Everything You’ve Ever Wanted to Know About US Airline Tail Numbers (Part 1)

American, Delta, Southwest, United, US Airways

I recently received an email from a reader, Bob S, asking me about aircraft tail numbers. It seemed like a simple topic, but I found myself diving in and learning more than I ever thought I cared to know. It was awesome. The result is a two part series talking about how most carriers in the US pick their registration numbers. Today, we’ll look at the big four US carriers and their subsidiaries. Next time, we’ll look at everyone else.

First, what is a tail number? Every aircraft in the world is registered (possibly excluding some nefarious operations). Just like your car’s license plate, every airplane has a unique identifying combination of letters and numbers which must be displayed on the outside of the airplane. Like a license plate on a car, it can be re-registered during its lifetime. Every country has its own code to begin the tail number. Some, like Canada, which starts with C, makes sense. Others, like the US? Not so much. (Here’s a full list.)

In the US, all tail numbers begin with the letter N. Why? There is actually a pretty fascinating history of the so-called “N Number” that stretches back 100 years. It’s tied to radio call signs and the Navy. Since 1948, all registration numbers in the US have started with N and then been followed by up to 5 additional characters.

With this jumble of numbers and letters, most airlines have opted to give some sort of order to the process. If you know what the order is, then you can glean a fair bit from a registration number alone. But when it comes to the big guys, it gets more complex. A consistent system is tough when you have 1,000 airplanes to register so the biggest carriers have created their own “nose numbers” which are internal designations that are sometimes not tied to the registration number at all. I spoke with Joe Maloy from US Airways (now with American) about how the merger has created some logistical challenges in that regard. Let’s dive in with American first.

American (including US Airways, Envoy, Piedmont, and PSA)

Original Photo via Markus Mainka / Shutterstock.com
Original Photo via Markus Mainka / Shutterstock.com

American has some old airplanes, and because of that, it has a lot of different registration formats that have been used over the years. Now with the merger, the airline is trying to create a standard nose number system and then tie the tail numbers as closely as possible going forward (but that will be tough). Thanks to inflexible technology systems, those nose numbers have to have 3 characters (no more, no less). The plan going forward is to have the Boeing aircraft start with a fleet number and then be followed by two characters. The 737-800 above is 3KS (as you can see in small type), for example. The Airbus fleet will also be three characters but it will be all digits. The first A319, for example, is 001 where 0 is the A319 fleet number for American’s deliveries. This helps explain why American’s pre-merger A319 registrations are so goofy.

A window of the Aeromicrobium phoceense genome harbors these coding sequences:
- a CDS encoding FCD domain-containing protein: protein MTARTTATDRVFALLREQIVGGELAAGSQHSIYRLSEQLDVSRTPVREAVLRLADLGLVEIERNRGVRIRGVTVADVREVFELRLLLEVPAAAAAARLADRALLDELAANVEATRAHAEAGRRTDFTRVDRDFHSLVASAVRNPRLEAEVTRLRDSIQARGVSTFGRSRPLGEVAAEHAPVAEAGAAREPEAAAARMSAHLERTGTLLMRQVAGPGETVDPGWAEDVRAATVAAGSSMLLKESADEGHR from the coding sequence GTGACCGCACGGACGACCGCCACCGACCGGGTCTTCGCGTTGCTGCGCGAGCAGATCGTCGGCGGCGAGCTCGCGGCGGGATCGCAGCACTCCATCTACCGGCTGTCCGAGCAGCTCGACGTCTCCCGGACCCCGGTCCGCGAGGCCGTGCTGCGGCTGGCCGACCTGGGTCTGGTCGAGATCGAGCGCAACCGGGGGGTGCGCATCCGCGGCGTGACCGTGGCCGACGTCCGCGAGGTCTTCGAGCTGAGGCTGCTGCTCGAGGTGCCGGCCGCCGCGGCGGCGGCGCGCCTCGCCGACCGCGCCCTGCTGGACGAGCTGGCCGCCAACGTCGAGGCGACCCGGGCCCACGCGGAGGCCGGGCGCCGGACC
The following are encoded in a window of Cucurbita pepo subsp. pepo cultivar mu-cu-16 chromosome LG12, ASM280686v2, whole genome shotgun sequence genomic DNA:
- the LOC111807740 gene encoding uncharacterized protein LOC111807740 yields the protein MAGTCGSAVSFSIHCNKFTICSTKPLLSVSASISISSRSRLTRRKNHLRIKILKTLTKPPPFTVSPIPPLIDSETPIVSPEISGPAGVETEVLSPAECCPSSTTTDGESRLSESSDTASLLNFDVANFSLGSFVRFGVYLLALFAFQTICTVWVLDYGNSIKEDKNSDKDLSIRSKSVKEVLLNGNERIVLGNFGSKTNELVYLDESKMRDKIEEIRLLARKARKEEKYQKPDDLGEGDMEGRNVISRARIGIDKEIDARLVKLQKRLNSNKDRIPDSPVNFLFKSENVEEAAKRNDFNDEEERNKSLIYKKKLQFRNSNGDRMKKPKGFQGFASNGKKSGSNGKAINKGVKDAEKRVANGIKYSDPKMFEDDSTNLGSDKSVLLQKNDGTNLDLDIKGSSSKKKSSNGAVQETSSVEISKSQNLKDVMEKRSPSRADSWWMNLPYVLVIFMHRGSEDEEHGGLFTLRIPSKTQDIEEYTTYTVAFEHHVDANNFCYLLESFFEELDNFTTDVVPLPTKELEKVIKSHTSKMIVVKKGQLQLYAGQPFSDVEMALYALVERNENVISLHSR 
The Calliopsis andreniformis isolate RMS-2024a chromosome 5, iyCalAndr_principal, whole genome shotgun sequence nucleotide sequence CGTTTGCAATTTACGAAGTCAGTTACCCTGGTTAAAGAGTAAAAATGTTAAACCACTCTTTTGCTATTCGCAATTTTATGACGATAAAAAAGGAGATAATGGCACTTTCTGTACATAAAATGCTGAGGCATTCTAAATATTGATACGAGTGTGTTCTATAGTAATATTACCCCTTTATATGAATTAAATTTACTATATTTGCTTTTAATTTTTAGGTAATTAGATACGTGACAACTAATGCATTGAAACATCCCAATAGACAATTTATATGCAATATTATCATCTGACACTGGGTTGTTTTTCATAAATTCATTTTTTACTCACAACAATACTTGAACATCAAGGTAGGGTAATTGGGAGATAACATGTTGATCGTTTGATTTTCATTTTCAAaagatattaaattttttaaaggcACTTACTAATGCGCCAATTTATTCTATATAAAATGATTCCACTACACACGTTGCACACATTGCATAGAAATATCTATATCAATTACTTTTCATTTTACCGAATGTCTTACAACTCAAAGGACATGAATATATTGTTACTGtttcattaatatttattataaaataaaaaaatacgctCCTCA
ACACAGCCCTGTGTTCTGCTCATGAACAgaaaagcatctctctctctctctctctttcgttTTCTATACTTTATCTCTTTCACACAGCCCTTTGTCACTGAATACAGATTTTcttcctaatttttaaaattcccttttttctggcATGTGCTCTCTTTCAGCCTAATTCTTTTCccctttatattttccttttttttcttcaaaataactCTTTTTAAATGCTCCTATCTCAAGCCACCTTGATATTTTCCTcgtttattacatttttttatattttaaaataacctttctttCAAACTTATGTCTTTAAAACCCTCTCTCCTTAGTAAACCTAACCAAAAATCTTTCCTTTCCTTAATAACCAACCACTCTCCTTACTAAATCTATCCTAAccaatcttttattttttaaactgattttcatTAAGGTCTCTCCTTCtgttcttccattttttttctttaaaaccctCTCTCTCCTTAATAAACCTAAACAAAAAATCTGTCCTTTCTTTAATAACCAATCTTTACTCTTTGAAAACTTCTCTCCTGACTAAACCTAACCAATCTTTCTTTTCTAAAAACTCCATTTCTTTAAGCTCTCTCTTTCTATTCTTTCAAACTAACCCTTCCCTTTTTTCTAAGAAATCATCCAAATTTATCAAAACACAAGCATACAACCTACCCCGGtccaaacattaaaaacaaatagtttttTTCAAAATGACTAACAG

The first American A319, N8001N seems straightforward. That’s fleet number 0, aircraft number 01. But the second one is N9002U. Then the third one falls off the rails with N93003. Looking at the full list, you can see that they just picked random numbers and letters that would allow them to stuff the nose number in there somewhere. There isn’t much of a pattern. That changes with the other fleets, however.

Please note that the suffix you see on these, sometimes AA or AN, won’t be the same for every airplane. Sometimes, the preferred suffix won’t be available so they use a backup like AM or even just A. And there are always a couple random ones that don’t fit the mold. Also, when you look at the formats, note that x is a number and z is a letter. If you see some overlap, that’s because old fleets (MD-80/757/767) are being phased out in favor of newer ones, so they will start to replace each other.

  • MD-82/83
    • N4xxAA (nose number 4xx)
    • N7x4xx (nose number 4xx)
    • N5xxAA (nose number 5xx)
    • Nxx5xx (nose number 5xx)
    • N7x5xx (nose number 5xx)
    • N75xxx (nose number 5xx)
    • N9xxxx (former TWA aircraft) (nose number 4zz)
  • 737-800
    • N9xxAN first (nose number 3zz)
    • then N8xxNN (nose number 3zz)
    • currently N9xxNN (nose number 3zz)
  • A321
    • N1xxNN (nose number 783-799 for A321T, 850-999 for others)
  • 757-200
    • N6xxAA (nose number 5zz)
    • N1xxAN (nose number 5zz)
  • 767-300
    • N3xxAA (nose number 3xx)
    • N393xx (nose number 3xx)
  • 777-200
    • N7xxAN (xx = 50 or higher) (nose number 7zz)
  • 777-300
    • N7xxAN (xx = 49 or lower) (nose number 7zz)

On the US Airways side, it’s a mix of both America West and US Airways aircraft. You can figure out which are which very easily. If it ends in AW, that means it was an America West airplane originally. The nose numbers match the tail numbers here for the most part, and the numbers you see below are the ones that will exist in the new combined fleet.

  • Embraer 190
    • N9xxUW (xx = 43 to 67) (nose number 9xx carved out of AA A321 range)
  • A319
    • N7xxUW or US (CFM-powered) (nose number 7xx)
    • N8xxAW (IAE-powered) (nose number 8xx)
  • A320
    • N1xxUW or US (CFM-powered) (xx = 102-128) (nose number 1xx)
    • N6xxAW (IAE-powered) (nose number 6xx)
  • A321
    • N1xxUW or US (CFM-powered) (xx = 150 and higher) (nose number 1xx)
    • N5xxUW or AY (IAE-powered) (nose number 5xx)